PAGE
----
The prescription of a standard isotonic polymeric formula is recommended as the first-choice solution in unselected critically ill patients requiring EN, considering its cost-effectiveness compared to semi-elemental formula [5, 8]. However, semi-elemental solutions containing small peptides and predominantly medium chain triglycerides (MCTs) might theoretically improve gastrointestinal tolerance [9,10,11,12,13,14,15]. Proteins hydrolyzed into peptides might facilitate gastric emptying, and the high proportion of MCTs might improve gastrointestinal tolerance and decrease the rate of diarrhea [9, 10, 13,14,15]. To date, the efficacy and tolerance of semi-elemental formulae have never been specifically addressed in brain-injured critically ill patients.

The hypothesis of the present study was that gastrointestinal tolerance of semi-elemental formula would be better compared to a polymeric formula and would thus improve early energy and protein intake in brain-injured critically ill patients. The aim of the study was therefore to compare the efficacy and tolerance of a semi-elemental versus a polymeric formula in brain-injured critically ill patients.


Study design

We conducted a randomized single-center open-label superiority trial (EudraCT/ID-RCB 2012-A00078-35) in parallel groups, from June 2012 to February 2019 in the medical and surgical intensive care units of the University Hospital of Besancon (Besancon, France). The study protocol was approved by the Institutional Review Board (CPP Est-II, University Hospital of Besancon no. 12/639), and by the French National Health Products Safety Agency (ANSM, Saint-Denis, France no. 2012-A00078-35). The study was conducted in accordance with the French legislation on bioethics [16]. The results are reported in compliance with the Consolidated Standards of Reporting Trials (CONSORT) guidelines.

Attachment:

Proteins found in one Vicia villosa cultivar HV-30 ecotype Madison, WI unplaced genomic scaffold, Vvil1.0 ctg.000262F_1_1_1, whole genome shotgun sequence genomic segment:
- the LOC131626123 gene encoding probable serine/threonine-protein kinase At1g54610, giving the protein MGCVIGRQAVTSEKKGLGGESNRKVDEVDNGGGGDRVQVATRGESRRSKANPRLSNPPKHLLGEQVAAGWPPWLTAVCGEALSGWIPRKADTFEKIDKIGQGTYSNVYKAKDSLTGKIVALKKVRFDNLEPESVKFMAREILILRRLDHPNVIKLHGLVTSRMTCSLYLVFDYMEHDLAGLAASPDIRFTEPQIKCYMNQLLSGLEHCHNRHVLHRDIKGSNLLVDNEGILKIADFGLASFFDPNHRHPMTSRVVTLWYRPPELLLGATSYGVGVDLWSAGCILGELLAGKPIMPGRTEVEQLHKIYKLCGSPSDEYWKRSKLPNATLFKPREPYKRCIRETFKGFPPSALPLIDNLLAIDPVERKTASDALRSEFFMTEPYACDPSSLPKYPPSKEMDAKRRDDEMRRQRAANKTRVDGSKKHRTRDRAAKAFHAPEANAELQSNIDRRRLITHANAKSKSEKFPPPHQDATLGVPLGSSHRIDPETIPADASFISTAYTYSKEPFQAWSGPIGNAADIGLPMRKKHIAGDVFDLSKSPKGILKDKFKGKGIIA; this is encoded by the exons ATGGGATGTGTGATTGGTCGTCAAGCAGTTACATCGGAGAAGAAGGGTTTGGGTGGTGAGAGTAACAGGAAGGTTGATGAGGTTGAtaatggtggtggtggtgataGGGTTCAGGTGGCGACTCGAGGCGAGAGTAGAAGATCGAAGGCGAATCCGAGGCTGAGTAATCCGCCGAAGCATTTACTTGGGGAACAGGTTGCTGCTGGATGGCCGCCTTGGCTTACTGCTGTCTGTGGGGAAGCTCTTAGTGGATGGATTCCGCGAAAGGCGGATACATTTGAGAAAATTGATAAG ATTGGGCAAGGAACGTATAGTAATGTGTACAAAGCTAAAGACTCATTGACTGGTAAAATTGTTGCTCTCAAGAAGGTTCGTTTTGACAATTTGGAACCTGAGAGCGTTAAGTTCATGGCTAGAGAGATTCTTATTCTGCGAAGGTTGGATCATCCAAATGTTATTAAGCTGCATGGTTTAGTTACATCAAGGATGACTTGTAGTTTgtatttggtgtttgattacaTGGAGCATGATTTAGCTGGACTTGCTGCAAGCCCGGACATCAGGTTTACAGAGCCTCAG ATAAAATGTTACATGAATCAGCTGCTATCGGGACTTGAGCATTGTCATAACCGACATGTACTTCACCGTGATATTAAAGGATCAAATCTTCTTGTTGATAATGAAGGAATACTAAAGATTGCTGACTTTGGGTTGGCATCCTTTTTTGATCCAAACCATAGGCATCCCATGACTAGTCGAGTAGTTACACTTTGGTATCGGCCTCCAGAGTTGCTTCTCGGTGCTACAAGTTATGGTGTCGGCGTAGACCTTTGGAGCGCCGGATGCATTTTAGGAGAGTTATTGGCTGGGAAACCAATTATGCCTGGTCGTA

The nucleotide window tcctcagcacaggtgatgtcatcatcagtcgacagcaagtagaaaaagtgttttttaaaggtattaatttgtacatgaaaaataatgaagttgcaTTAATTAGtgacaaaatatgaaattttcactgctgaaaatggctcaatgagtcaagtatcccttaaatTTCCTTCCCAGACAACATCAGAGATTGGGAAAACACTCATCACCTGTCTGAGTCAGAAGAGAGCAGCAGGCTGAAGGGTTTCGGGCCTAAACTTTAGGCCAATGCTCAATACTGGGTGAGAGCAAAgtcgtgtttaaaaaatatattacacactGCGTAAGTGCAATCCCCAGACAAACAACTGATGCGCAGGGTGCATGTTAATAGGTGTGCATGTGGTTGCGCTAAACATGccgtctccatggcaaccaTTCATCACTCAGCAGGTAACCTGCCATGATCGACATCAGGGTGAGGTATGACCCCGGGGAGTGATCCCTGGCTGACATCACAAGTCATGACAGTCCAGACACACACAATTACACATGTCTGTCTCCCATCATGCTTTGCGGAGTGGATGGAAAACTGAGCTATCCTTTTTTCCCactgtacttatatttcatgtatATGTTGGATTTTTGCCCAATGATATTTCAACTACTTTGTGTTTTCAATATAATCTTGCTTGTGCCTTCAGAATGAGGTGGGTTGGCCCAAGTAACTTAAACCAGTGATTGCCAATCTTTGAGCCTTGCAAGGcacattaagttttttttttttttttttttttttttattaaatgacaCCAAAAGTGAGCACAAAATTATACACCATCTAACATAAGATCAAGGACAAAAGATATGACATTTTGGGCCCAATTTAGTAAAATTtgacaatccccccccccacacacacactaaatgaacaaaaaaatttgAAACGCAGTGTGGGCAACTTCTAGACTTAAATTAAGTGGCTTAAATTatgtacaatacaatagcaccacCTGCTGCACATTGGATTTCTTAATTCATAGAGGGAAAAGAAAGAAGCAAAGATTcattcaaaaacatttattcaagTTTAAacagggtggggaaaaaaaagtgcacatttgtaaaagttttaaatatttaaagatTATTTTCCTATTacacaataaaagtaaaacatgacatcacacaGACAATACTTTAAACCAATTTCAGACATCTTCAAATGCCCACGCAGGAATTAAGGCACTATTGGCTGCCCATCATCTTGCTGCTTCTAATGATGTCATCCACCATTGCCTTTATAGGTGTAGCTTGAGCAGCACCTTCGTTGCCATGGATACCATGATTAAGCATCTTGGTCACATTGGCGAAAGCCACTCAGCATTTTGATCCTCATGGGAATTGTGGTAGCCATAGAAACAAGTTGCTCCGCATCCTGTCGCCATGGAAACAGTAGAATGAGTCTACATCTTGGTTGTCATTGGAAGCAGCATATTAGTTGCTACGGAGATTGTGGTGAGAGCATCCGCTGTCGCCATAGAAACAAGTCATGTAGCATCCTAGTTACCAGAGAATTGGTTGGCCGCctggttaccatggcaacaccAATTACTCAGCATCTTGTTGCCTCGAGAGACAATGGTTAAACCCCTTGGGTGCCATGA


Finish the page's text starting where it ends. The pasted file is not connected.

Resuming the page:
Data and endpoint measures

Demographic data, past medical history, Simplified Acute Physiology Score (SAPS) II score and Glasgow Coma Score (GCS) were recorded at admission to the ICU. Gastric residual volume was measured every 12 h. The following data were collected every day during the study period: body weight, sedation (yes/no), catecholamine infusion (yes/no) and the total volume of EN administered. The daily ratio of volume of EN administered to the volume prescribed according to the protocol was calculated.

Blood levels of liver enzymes, albumin and prealbumin were measured at inclusion, at 5 and 10 days after inclusion.

The primary endpoint was the percentage of patients who received both 60% of the daily energy intake goal 3 days after inclusion and 100% of the daily energy intake goal 5 days after inclusion. These thresholds corresponded to the nutritional goals stipulated in published guidelines in force at the time of the study initiation [17, 18].